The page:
The very word screams “futuristic design," and rightly so. It was industrial designer R. Buckminster “Bucky” Fuller’s term for his exotic road vehicle, so unusual it hardly seems fair to call it a “car.”
Dymaxion, a term Fuller used for describing his geodesic domes as well, was shorthand for Dynamic Maximum Tension. It was aerodynamically shaped like a zeppelin, with a strong and lightweight trussed frame. It had three wheels, two in the front and one in the back. The full-blown version would be nearly 20 feet long, fuel-efficient, and designed to carry up to 11 people. In partnership with design polymath Starling Burgess, Fuller produced a working prototype in their Bridgeport, Connecticut workshop and debuted it at the Chicago World’s Fair (formally known as the “A Century of Progress International Exposition”) in 1933–1934. National columnist Howard Vincent O’Brien described it on August 15, 1934:
[The Dymaxion car] is on exhibit…in the Crystal House, and is well worth a look if you are interested in knowing what sort of vehicle may soon be taking you about.
It’s a three-wheeled affair, driven from the front wheels, and with the engine in the rear. It turns on its own base, and, using a standard Ford engine as a power plant, it will go — says Mr. Fuller — 125 miles an hour, doing 30 miles to the gallon of gasoline.
I haven’t ridden in it yet, but those who have say it floats like an airplane.
Unfortunately, the vehicle never went into production. An accident in October, 1933 killed the test driver and injured several bystander investors, which dampened prospects for further commercial development. The design occupies the fringe area of “good ideas that weren’t practical.”
But visionary industrialist Henry J. Kaiser gave it a shot.
Kaiser made history when he entered the automobile market in 1945, applying his industrial mass production skills to a postwar world hungry for vehicles. He partnered with veteran automobile executive Joseph Frazer to establish the new Kaiser-Frazer Corporation, from the remnants of Graham-Paige, of which Frazer had been president. Kaiser’s name would grace the affordable and practical end of the line, and Frazer would be the nameplate on the upscale side of the lot.
It’s not commonly known that years earlier, at the end of 1942, Henry J. Kaiser paid Bucky Fuller to engineer and produce a ¼ scale model Dymaxion, to be completed in early 1943. At that time Henry Kaiser was committed to various wartime vehicle projects under federal support, including building cargo ships and “baby flat top” aircraft carriers, prototyping lightweight jeeps, and even experimenting with giant flying wings. So it should come as no surprise that, with the support of the Board of Economic Warfare (on which Fuller served as staff member), he explored the advantages of Fuller’s Dymaxion.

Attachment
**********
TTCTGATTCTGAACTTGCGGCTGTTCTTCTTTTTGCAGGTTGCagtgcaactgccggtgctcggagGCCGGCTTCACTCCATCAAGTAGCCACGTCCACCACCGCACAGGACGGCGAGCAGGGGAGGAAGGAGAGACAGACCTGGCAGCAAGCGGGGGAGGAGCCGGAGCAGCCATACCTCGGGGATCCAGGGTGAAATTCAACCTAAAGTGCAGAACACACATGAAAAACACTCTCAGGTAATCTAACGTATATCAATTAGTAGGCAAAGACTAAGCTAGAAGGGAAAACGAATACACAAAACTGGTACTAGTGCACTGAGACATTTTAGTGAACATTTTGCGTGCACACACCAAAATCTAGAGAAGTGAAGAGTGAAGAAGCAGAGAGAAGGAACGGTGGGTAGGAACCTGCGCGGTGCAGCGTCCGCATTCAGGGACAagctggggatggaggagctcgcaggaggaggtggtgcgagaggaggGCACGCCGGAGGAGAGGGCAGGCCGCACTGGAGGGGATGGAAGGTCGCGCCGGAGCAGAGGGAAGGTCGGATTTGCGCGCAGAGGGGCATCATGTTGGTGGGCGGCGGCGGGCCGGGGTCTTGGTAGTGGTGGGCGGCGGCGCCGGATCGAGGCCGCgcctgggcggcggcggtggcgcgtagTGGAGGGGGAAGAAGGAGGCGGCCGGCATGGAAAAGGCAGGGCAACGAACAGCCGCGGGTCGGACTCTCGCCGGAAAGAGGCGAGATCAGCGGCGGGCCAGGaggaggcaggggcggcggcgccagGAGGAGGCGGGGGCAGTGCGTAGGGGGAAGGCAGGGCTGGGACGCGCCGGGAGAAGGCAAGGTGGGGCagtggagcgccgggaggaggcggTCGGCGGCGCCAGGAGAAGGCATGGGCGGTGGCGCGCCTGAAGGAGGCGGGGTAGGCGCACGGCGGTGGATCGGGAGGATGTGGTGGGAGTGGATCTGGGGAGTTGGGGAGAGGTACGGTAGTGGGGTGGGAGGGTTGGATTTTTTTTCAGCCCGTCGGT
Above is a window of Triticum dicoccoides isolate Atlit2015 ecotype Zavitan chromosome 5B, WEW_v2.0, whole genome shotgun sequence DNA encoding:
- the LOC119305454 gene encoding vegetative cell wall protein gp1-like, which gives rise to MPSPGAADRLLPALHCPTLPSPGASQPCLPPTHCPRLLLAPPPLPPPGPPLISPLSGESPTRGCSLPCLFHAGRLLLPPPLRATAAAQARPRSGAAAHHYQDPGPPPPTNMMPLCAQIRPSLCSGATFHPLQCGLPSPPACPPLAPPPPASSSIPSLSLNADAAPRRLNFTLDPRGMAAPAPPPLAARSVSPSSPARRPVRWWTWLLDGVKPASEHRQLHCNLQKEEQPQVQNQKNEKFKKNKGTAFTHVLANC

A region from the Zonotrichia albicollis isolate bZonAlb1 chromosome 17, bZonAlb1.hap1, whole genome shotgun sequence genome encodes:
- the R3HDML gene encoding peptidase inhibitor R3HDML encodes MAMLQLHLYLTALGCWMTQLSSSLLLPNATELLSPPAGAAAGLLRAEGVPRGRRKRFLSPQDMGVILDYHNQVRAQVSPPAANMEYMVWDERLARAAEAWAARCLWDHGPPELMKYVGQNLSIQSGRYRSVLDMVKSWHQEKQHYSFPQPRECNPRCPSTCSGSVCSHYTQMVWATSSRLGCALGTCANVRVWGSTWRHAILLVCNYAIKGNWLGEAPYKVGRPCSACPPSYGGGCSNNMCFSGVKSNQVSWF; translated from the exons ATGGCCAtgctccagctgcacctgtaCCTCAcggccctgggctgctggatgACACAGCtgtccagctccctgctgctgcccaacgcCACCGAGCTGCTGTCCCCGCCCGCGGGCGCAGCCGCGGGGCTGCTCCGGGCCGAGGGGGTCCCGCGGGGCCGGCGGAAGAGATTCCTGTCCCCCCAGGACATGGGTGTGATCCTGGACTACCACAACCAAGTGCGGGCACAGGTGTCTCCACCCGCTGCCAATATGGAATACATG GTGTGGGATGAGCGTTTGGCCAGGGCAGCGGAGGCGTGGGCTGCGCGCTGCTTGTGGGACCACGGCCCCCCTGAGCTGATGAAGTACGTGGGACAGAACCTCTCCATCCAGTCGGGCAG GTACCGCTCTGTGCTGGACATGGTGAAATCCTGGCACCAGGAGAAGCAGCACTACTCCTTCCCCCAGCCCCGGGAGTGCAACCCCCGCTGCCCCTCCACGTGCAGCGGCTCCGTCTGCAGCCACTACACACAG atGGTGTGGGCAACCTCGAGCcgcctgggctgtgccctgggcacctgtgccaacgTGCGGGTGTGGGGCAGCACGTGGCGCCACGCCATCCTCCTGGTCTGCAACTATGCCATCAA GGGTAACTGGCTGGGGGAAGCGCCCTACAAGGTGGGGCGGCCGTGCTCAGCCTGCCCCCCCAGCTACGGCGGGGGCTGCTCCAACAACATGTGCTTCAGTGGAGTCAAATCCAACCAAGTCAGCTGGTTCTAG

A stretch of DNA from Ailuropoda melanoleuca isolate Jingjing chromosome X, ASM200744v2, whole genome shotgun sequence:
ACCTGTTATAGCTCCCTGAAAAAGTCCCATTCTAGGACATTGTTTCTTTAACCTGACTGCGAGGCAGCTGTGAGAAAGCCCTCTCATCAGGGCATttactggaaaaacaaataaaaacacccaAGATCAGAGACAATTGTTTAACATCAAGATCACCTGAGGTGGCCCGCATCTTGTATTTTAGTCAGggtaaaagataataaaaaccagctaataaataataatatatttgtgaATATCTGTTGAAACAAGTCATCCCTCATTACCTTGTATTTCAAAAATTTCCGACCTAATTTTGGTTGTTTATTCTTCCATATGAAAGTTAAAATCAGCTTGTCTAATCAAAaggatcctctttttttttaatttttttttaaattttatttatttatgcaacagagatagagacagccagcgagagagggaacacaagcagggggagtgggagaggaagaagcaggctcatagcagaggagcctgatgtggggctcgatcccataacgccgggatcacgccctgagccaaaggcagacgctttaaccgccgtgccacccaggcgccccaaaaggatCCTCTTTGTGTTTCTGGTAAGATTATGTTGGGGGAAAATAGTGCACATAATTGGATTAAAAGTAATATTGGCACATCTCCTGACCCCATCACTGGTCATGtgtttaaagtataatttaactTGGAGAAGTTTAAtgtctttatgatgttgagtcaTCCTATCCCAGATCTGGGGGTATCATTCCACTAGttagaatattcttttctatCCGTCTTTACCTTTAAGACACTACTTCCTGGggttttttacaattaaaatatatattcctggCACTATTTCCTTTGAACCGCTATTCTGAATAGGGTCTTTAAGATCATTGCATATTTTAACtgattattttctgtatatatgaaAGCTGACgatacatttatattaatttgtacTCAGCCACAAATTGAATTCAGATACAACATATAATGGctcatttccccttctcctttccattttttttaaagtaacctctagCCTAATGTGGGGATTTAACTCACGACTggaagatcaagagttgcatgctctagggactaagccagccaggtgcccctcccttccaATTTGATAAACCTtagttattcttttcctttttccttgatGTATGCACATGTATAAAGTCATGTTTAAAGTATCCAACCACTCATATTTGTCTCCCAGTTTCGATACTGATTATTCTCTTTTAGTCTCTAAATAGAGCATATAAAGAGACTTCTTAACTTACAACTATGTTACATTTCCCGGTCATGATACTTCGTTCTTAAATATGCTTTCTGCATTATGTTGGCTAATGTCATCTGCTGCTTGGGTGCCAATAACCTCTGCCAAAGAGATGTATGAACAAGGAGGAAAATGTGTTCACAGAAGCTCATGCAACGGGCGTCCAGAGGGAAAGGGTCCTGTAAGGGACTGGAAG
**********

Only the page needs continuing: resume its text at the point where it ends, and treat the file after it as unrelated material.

According to Fuller scholar J. Baldwin, the updated design would include several of these features:
Powered by three separate air-cooled "outboard" type (opposed cylinder) engines, each coupled to its own wheel by a variable fluid drive. Each of the engine-drivewheel assemblies was detachable. The engines themselves were run always at the same speed; the speed of the car was controlled by varying the quantity of fluid in the coupling;
Low-horsepower engines — 15 to 25 hp, cut down to one engine at cruising speed, for 40–50 mpg;
Steered at cruising speeds by the front wheels, rear-wheel steering was used only as an auxiliary for tight turns, or to move sideways;
High speed stability enhanced by extending the rear wheel on a boom to lengthen the wheelbase.
Alas, the prototype results were not impressive.
In August, 1946, author Lester Velie wrote this in a three-part series on Henry J. Kaiser for Collier’s magazine:
Kaiser had dabbled with cars since 1942. In that year he commissioned Buckminster Fuller, the industrial designer, to design a car. Fuller came up with what he called a dymaxion car, a three-wheel job, with a motor that could be hitched to front or rear, or to any of the three wheels. He made a mock-up of the car's tear-drop body in plywood. This and engineering drawings he submitted to Kaiser, expecting Kaiser to commission him to do the further necessary engineering toward a completed prototype.
Kaiser shipped the plywood mock-up of the dymaxion car to his cement plant at Permanente, Calif. There, without waiting for such refinements as a specially designed motor, he slung a secondhand Willys-Knight engine on the three-wheel job and started riding.
The dymaxion turned over.
Undaunted, Kaiser brushed himself off and went to New York where he announced belligerently before a National Association of Manufacturers audience that if the automobile industry lacked the courage to plan postwar automobiles now, he would have to do it himself.
Despite Henry Kaiser’s enthusiastic and reckless test drive, the Dymaxion’s road stability was not an insurmountable design flaw (it did have a few, including poor rear visibility and an unfortunate tendency for the rear to lift off the ground at speed). But the project ended there, and it never saw mass production.
In 1957 Henry J. Kaiser and Bucky Fuller would again collaborate on another project, the commercialization of aluminum geodesic domes.
Jeff Lane, director of the Lane Motor Museum in Nashville, Tennessee, has been faithfully recreating a working model of the first Dymaxion prototype, and Noel Murphy is directing a documentary film on this magnificent, though flawed, vehicle. Recently a set of original blueprints turned up, and an excellent set of Dymaxion photos can be seen here.
On the broader subject of the vision of Henry J. Kaiser and his role in the automotive industry, listen to the stirring podcast by Hemmings Motor News' Jim Donnelly and read his companion article "Master of the West: The Towering Accomplishments of Henry J. Kaiser" in the Hemmings Classic Car March, 2015 issue.